October 13, 2011
Marriage Is The Answer
The most important statement
made in the recent Presidential debate was by former Sen. Rick
Santorum, who pointed to the economic importance of marriage –
an issue mentioned by no one else. It could become a fresh
issue for conservatives.
He said “The biggest problem
with poverty in America…is the breakdown of the American
family. Look at the poverty rate among families that have a
husband and wife. It’s five percent today. A family that’s
headed by one person? It’s 30 percent today.”
“We need to do something. “The
word `home’ in Greek is the basis of the word `economy.’ It is
the foundation of our country. We need to have a policy that
supports families, that encourages marriage… that has fathers
take responsibility for their children. You can't have limited
government--you can't have a wealthy society if the family
breaks down, that basic unit of society.”
Santorum is right. According
to Pat Fagan at the Family Research Council, only 45% of
American teenagers are living with their married parents. More
than half of teens “live in families where their biological
parents have rejected each other.”
Census reports that in 2008, of
12.8 million teenagers aged 15-17, only 5.8 million lived with
their married parents and 7 million were living with one birth
parent only, though some may have stepparents, or with
cohabiting parents, or with grandparents.
Asian kids have the most
cohesive homes, with 62% living with married parents. But that
is not high.
Slightly more than
half of white kids (54%) have married parents, but only 40% of
Hispanics and a dismal 17% of African-American youth.
David Usher, President of a new
Center for Marriage Policy in St. Louis asserts, “Marriage
absence is the primary driver of poverty, the shrinking middle
class, growing tax burdens and fewer taxpayers, high
incarceration rates, high taxes on business and subsequent
exodus of jobs and factories to foreign soil, and many problems
of children: poor school performance, involvement in gangs and
the drug culture, teen pregnancy and incarceration.
marriage as the social norm is the necessary structural
foundation for successful American socioeconomic
reconstruction.” (See marriagepolicy.org)
Unemployment is often seen as
the nation’s top economic problem. However, when joblessness
doubled in recent years from 5% to 10%, the poverty rate only
As illegitimacy soared from 5%
in 1960 to 41% in 2010, the percentage of households receiving
government benefits soared along the same path. Census reported
that the percentage of people living in households getting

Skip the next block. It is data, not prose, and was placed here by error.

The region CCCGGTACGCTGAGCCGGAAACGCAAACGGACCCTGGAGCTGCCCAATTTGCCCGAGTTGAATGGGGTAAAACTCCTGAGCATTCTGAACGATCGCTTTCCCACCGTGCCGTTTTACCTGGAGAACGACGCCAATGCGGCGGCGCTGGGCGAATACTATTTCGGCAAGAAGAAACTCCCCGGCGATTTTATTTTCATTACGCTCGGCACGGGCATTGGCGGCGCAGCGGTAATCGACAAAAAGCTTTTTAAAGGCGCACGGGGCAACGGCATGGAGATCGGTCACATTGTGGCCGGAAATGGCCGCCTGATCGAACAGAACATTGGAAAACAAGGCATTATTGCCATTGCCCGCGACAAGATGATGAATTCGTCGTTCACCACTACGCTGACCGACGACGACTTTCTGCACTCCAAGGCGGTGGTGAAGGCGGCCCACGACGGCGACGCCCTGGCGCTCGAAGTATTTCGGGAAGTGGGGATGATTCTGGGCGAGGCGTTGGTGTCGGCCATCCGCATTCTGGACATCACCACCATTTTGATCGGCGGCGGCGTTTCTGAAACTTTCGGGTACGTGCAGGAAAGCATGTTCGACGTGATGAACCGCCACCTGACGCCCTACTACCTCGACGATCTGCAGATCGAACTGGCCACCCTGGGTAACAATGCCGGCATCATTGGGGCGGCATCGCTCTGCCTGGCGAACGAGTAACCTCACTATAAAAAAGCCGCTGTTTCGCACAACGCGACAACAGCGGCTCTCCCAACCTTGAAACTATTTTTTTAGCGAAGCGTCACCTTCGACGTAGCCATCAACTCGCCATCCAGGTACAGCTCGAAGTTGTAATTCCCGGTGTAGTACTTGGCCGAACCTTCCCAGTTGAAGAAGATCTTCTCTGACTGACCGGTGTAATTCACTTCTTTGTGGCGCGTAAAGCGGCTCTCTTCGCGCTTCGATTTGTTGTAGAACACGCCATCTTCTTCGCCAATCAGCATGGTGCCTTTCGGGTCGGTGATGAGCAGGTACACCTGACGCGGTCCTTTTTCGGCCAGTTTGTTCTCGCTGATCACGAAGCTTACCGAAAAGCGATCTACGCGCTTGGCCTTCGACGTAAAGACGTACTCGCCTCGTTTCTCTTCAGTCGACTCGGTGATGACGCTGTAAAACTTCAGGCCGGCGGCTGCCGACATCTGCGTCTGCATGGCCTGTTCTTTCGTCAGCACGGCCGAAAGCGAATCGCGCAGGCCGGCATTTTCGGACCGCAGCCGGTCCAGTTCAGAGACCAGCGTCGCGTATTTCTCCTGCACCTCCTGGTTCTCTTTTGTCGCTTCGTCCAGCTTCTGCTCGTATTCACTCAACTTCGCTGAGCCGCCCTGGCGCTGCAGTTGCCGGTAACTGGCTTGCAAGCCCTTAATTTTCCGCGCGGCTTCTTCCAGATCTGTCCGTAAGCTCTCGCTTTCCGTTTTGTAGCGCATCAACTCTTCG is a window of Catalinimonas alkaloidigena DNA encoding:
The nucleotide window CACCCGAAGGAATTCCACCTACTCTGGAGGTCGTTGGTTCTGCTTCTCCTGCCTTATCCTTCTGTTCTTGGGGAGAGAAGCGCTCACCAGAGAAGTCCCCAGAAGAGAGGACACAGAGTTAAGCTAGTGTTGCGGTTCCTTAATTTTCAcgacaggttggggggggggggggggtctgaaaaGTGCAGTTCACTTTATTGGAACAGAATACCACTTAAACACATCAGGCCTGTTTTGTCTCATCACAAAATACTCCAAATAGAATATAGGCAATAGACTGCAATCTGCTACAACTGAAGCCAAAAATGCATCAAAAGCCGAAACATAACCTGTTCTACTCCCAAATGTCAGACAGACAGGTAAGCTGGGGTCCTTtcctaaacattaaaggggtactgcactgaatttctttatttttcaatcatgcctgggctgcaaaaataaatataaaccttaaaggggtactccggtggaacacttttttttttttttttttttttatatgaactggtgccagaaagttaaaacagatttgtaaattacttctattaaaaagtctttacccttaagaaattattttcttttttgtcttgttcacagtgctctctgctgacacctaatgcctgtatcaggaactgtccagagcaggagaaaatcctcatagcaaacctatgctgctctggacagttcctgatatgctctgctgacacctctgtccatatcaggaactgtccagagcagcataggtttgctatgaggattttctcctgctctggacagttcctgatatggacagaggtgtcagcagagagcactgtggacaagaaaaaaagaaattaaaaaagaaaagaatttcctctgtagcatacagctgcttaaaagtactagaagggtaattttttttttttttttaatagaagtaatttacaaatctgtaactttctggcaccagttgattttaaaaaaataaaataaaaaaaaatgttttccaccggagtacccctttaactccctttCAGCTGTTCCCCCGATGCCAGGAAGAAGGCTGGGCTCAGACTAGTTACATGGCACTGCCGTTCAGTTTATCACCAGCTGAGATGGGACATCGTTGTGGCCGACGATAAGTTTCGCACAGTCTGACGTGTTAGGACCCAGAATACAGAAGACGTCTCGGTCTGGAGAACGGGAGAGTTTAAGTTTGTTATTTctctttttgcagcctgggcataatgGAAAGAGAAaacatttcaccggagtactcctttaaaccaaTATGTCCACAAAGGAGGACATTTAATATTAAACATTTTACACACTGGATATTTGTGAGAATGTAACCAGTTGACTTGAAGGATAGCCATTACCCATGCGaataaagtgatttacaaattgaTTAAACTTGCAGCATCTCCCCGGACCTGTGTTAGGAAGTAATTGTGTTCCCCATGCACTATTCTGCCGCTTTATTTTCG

government benefits rose from 28% in 1983 to 48.5% in 2010.
Nearly half of Americans are
getting government subsidies!
The lack of marriage is the
primary reason. For the first time, Census reports that only
48% of American adults are married – a drop of 30% in recent
How can that trend
be reversed, and marriage rates be increased?
If I were a panelist with
Republican candidates, here are three questions I’d ask, with
the answers I would most like to hear:
Should government stop subsidizing cohabitation, and
Answer: Yes. If elected, I would tell cohabiting
couples, many of whom are getting Medicaid, housing and day care
subsidies, that if they marry, the benefits would continue for
two years and then taper off. Marriage rates would rise, and
government costs would drop in time.
Should cohabiting couples who have babies get welfare,
Answer: No. More than half of unwed births are to women
living with men, who benefit from his salary as if they were
married. Government has assumed that if a woman has an unwed
birth that she will bring up the child alone.
Should states require parents considering divorce to take
a course on the impact of divorce on children before filing, and
then be required to wait a year during which the couple takes
classes to improve their conflict resolution skills?
Answer: Yes, I support the Parental
Divorce Reduction Act that is being considered by a dozen states
with those provisions which it calls a “One
Year Reconciliation and Reflection Period.”
At present 25
“Hot Head States” have no waiting period, or only 20-60 days,
which allows no time for reconciliation. Maryland, Pennsylvania
and Illinois require up to two years, if the divorce is
contested. Their divorce rates are 34% lower than 10 Hot Head
States such as Wyoming, Oklahoma, Kentucky, Alabama, Maine,
Arizona, and Kansas.
It should not be
even controversial for states like North and South Carolina
that already require a year to add the educational components.
Marriage is the